In Alliance Curse, Hilton Root illustrates that recent U.S. foreign policy is too often misguided, resulting in misdirected foreign aid and alliances that stunt political and economic development among partner regimes, leaving America on the wrong side of change. Many alliances with third world dictators, ostensibly of mutual benefit, reduce incentives to govern for prosperity and produce instead political and social instability and economic failure. Yet again, in the war on terror and in the name of preserving global stability, America is backing authoritarian regimes that practice repression and plunder. It is as if the cold war never ended. While espousing freedom and democracy, the U.S. contradicts itself by aiding governments that do not share those values. In addition to undercutting its own stated goal of promoting freedom, America makes the developing world even more wary of its intentions. Yes, the democracy we preach arouses aspirations and attracts immigrants, but those same individuals become our sternest critics; having learned to admire American values, they end up deploring U.S. policies toward their own countries. Long-term U.S. security is jeopardized by a legacy of resentment and distrust. A lliance Curse proposes an analytical foundation for national security that challenges long-held assumptions about foreign affairs. It questions the wisdom of diplomacy that depends on questionable linkages or outdated suppositions. The end of the Soviet Union did not portend the demise of communism, for example. Democracy and socialism are not incompatible systems. Promoting democracy by linking it with free trade risks overemphasizing the latter goal at the expense of the former. The growing tendency to play China against India in an effort to retain American global supremacy will hamper relations with both an intolerable situation in today's interdependent world. Root buttresses his analysis with case studies of American foreign policy toward developing countries (e.g., Vietnam), efforts at state building, and nations growing in importance, such as China. He concludes with a series of recommendations designed to close the gap between security and economic development.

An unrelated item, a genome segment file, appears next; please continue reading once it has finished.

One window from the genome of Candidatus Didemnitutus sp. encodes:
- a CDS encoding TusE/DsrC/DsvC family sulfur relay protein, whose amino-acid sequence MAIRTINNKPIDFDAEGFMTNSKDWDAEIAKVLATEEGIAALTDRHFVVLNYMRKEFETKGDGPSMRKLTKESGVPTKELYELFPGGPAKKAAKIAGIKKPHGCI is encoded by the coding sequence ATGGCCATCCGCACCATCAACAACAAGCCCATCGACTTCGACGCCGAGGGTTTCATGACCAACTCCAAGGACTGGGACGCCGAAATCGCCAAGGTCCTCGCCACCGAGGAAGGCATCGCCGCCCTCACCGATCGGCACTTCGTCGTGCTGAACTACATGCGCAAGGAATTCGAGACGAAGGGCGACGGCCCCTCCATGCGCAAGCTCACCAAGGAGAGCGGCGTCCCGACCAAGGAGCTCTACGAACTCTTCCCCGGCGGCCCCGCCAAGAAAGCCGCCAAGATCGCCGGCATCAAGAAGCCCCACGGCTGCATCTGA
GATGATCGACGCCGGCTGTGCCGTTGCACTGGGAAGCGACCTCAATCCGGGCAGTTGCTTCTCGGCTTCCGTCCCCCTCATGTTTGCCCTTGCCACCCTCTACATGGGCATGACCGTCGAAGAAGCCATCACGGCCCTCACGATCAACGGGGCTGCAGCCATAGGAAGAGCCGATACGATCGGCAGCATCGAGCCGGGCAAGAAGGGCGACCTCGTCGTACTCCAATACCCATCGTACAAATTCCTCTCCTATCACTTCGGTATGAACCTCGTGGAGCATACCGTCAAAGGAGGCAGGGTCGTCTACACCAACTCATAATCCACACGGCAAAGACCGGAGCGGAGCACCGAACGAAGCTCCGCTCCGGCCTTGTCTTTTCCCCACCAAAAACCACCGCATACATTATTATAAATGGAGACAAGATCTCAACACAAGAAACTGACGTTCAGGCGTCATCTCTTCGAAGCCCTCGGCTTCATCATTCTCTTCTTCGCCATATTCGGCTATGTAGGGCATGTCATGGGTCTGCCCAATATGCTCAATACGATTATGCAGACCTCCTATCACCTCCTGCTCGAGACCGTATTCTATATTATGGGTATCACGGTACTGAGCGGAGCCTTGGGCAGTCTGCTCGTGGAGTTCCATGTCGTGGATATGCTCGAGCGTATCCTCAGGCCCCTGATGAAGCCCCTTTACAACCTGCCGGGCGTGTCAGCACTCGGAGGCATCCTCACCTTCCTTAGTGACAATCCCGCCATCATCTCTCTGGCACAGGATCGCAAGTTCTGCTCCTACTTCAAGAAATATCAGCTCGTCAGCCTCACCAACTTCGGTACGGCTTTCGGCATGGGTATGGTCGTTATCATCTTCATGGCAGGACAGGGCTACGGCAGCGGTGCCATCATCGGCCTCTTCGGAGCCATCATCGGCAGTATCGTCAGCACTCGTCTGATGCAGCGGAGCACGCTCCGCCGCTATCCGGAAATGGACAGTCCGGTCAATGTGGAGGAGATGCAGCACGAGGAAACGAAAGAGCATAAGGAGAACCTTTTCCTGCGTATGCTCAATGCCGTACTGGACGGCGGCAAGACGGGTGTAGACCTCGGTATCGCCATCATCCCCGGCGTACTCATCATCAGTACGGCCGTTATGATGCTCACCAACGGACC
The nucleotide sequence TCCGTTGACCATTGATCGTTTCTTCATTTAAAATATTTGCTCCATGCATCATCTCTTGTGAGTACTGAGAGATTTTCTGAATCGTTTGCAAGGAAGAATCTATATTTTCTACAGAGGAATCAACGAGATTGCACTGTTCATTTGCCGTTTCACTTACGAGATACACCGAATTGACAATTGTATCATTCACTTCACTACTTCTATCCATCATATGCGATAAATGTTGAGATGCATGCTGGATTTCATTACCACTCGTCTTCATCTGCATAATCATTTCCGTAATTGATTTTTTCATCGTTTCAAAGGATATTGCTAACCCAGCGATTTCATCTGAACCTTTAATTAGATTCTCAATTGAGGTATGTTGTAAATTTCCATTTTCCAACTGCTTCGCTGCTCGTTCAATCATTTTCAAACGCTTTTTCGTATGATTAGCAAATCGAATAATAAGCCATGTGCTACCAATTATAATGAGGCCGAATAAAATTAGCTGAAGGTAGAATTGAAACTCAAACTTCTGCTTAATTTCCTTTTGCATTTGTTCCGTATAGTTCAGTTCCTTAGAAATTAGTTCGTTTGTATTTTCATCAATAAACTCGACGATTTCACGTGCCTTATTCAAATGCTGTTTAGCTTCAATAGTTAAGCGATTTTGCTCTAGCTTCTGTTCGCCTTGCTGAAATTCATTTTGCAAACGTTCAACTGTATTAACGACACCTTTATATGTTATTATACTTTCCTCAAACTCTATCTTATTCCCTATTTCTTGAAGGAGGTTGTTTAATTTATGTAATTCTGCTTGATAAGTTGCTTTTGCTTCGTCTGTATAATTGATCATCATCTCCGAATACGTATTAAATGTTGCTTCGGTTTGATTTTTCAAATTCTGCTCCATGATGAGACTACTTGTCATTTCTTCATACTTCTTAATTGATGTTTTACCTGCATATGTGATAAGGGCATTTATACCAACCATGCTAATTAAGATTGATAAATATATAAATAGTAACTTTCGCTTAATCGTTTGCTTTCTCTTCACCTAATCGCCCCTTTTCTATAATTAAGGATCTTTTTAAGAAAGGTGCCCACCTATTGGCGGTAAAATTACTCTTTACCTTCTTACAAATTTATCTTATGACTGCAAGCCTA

Lessons from a Life of Service